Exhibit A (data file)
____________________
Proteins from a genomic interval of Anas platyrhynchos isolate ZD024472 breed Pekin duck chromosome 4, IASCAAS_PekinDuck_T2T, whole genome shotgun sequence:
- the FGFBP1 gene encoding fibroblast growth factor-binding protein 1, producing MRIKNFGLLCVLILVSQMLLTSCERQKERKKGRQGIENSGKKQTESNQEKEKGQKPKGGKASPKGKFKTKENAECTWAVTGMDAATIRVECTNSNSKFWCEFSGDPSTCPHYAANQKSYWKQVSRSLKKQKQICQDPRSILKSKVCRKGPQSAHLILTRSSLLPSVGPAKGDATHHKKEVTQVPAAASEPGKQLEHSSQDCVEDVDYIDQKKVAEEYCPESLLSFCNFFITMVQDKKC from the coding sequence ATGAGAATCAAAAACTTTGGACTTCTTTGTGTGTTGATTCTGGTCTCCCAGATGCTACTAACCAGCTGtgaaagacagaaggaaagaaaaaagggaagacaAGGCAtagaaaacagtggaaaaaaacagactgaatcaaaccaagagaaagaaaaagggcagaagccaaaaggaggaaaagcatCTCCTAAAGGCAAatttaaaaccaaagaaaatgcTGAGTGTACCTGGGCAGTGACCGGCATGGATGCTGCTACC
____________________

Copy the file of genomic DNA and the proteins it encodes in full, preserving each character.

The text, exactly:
Proteins from a genomic interval of Anas platyrhynchos isolate ZD024472 breed Pekin duck chromosome 4, IASCAAS_PekinDuck_T2T, whole genome shotgun sequence:
- the FGFBP1 gene encoding fibroblast growth factor-binding protein 1, producing MRIKNFGLLCVLILVSQMLLTSCERQKERKKGRQGIENSGKKQTESNQEKEKGQKPKGGKASPKGKFKTKENAECTWAVTGMDAATIRVECTNSNSKFWCEFSGDPSTCPHYAANQKSYWKQVSRSLKKQKQICQDPRSILKSKVCRKGPQSAHLILTRSSLLPSVGPAKGDATHHKKEVTQVPAAASEPGKQLEHSSQDCVEDVDYIDQKKVAEEYCPESLLSFCNFFITMVQDKKC from the coding sequence ATGAGAATCAAAAACTTTGGACTTCTTTGTGTGTTGATTCTGGTCTCCCAGATGCTACTAACCAGCTGtgaaagacagaaggaaagaaaaaagggaagacaAGGCAtagaaaacagtggaaaaaaacagactgaatcaaaccaagagaaagaaaaagggcagaagccaaaaggaggaaaagcatCTCCTAAAGGCAAatttaaaaccaaagaaaatgcTGAGTGTACCTGGGCAGTGACCGGCATGGATGCTGCTACC